Lipids are present in most food groups and foods that contain them generally provide a range of different fatty acids, both saturated and unsaturated. In Europe, the main dietary sources of unsaturated fatty acids include meat and derivatives, grains and derivatives, potatoes and salty snacks, mainly due to the vegetable oils used in the processing.

The lipid content in foods varies from very low levels in most fruits and vegetables, white meat and lean fish, to high levels in cheeses, red and processed meat and nuts. Foods richest in lipids are seasoning fats:

  • saturated and monounsaturated fatty acids, the former are mostly present in butter (49 grams per 100 grams), palm oil (47 g / 100 g) and cheeses (15-20 g / 100 g). Monounsaturated fatty acids, on the other hand, prevail in "olive oil (72 g / 100 g)
  • omega-6 polyunsaturated fatty acids (ω-6), the foods richest in linoleic acid are vegetable oils and fats: grapeseed oil (68 grams per 100 grams), soybean oil (51 g / 100 g), sunflower oil (50 g / 100 g). Animal fats are less rich in ω-6, while dried fruit contains 5-32 g / 100 g. Arachidonic acid is instead present in lard (2 g 100 g), in chicken egg yolk (0.7 g / 100 g), in poultry (0.6 g / 100 g). The quantity present in the fish depends on the species and, for the same species, on the age of the animal, the origin and the farming techniques. Wild fish contains less than farmed fish
  • omega-3 polyunsaturated fatty acids (ω-3), foods with the highest content of linolenic acid are flax seeds (17g per 100g), soybean oil (8g / 100g) and nuts (6g / 100g). EPA and DHA are abundant in fish, especially those with fatty meats that live in cold waters (salmon). Oily fish (mackerel, herring, sardines) and wild fish that feed on phytoplankton, rich in EPA and DHA, also accumulate more ω-3 in their meats The absolute richest food in ω-3 is cod liver oil
  • cholesterol, all foods of animal origin contain cholesterol; some such as kidney, egg and shrimp have a higher content. However, the cholesterol found in food has a rather low effect on the level of cholesterol in the blood (cholesterol) compared to that of saturated fats in the diet.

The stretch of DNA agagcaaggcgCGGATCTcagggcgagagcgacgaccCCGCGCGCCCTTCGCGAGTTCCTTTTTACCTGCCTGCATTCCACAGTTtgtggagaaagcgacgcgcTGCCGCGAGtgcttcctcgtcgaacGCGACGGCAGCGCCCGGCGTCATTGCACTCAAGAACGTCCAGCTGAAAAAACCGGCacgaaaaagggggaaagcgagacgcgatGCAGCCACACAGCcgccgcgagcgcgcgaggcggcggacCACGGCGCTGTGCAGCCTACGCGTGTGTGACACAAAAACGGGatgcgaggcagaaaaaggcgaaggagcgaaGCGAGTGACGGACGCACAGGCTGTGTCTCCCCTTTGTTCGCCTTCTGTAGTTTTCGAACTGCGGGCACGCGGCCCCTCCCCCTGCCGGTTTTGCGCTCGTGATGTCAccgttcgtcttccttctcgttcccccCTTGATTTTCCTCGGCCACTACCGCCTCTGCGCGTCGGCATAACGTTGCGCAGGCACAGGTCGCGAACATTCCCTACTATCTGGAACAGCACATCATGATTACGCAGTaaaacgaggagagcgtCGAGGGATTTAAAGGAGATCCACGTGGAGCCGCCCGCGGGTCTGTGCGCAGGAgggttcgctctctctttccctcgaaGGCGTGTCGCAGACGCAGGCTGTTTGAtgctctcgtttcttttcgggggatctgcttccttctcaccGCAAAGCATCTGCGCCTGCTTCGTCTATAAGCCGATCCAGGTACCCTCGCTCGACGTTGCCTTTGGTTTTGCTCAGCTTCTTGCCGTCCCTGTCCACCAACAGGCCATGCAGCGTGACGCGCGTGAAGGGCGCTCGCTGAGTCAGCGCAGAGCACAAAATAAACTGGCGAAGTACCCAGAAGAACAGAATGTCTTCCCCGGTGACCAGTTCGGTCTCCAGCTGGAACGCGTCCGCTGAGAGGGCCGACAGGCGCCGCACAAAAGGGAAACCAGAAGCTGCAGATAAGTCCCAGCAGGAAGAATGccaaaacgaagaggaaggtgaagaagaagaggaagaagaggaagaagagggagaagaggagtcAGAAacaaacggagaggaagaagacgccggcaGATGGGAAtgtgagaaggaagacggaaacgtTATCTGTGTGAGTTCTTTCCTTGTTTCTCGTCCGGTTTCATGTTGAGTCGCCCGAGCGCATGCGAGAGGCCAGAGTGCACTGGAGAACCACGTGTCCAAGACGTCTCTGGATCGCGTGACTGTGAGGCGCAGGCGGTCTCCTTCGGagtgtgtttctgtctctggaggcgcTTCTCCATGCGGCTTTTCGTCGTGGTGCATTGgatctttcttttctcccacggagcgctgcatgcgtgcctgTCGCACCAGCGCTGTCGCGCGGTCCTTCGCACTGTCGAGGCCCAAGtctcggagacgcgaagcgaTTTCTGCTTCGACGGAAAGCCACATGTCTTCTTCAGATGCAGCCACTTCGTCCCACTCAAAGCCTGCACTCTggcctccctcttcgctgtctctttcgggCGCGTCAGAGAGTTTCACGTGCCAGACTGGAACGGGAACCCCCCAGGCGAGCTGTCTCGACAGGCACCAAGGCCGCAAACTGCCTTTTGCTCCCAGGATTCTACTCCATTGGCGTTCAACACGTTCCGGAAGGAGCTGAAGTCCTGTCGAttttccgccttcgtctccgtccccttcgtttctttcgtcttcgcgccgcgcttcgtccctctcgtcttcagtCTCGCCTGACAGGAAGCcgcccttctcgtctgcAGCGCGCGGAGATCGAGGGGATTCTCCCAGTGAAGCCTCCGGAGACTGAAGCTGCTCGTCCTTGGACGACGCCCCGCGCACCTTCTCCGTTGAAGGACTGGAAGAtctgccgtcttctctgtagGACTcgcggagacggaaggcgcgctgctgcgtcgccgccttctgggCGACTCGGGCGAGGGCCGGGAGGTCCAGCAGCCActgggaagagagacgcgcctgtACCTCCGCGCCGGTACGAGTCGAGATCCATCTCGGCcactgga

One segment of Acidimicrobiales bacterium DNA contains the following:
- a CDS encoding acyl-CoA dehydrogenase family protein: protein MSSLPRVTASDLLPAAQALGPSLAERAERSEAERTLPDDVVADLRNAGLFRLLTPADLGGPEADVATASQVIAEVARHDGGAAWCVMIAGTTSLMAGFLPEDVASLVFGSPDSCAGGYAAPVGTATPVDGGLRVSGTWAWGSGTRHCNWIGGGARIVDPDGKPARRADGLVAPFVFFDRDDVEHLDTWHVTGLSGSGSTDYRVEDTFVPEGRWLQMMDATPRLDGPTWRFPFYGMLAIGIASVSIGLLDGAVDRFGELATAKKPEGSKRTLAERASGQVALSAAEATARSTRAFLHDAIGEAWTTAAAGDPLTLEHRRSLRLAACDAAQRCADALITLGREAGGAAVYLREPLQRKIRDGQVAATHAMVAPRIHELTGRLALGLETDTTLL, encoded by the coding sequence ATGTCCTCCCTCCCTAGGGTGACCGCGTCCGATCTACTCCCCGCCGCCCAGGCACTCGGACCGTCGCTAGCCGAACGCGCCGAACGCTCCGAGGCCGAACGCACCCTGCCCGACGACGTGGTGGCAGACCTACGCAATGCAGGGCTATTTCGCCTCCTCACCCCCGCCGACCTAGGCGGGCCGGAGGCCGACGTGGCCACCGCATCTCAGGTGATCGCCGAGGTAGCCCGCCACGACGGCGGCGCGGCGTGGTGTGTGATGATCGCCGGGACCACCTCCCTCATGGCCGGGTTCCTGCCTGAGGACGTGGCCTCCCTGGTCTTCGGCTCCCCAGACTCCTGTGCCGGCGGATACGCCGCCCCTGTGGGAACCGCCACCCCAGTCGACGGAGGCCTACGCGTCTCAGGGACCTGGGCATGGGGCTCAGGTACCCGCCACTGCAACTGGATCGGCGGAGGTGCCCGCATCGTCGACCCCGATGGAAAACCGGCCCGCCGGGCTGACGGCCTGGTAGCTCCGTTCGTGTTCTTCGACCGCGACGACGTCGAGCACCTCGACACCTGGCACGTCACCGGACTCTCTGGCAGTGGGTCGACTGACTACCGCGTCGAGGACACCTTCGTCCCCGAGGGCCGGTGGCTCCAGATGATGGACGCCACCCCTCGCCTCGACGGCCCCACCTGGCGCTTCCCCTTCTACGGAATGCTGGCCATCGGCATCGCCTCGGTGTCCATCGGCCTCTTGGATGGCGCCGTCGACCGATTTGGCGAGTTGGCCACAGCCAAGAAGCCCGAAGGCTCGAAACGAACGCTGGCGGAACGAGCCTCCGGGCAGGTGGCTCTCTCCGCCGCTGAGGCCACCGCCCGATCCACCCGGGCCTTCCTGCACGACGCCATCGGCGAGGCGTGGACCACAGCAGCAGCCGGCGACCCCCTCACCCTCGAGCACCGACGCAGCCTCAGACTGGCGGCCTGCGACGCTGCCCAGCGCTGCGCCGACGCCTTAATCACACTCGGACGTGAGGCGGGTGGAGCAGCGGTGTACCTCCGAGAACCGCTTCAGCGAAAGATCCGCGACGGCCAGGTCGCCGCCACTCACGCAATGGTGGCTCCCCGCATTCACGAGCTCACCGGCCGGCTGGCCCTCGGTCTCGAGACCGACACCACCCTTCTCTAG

Indications and warnings

Indications and warnings

We often hear of the need to resort to the use of food supplements to increase the nutritional intake of one or more essential fatty acids: alpha linolenic (ALA), eicosapentaenoic (EPA) and docosahexaenoic (DHA).

The use of supplements (supplementation) would be aimed at increasing the protective role of omega-3s on cardiovascular health. It should be noted, however, that the scientific literature, to date, has reduced their actual need. Obviously, the data collected is refer to the use of omega-3 supplements and do not deny that eating fish rich in omega-3 is good for the heart. Omega-3s are essential for the proper functioning of cells and for the well-being of the whole body. Their intake through the choice of foods that contain them is essential. However, the prevention of cardiovascular risk and coronary heart disease through diet cannot be limited to the consumption of a single food or active ingredient, but to the consumption of a healthy and balanced diet that allows for the introduction of all the nutrients necessary for the body. without the need to resort to external supplements (read the Bufala).

In-depth link

In-depth link

Italian Society of Human Nutrition (SINU). LARN 2014: Reference levels of nutrient and energy intake for the Italian population. Quantitative portion standards

Mayo Clinic. Dietary fats: how to make healthy choices (English)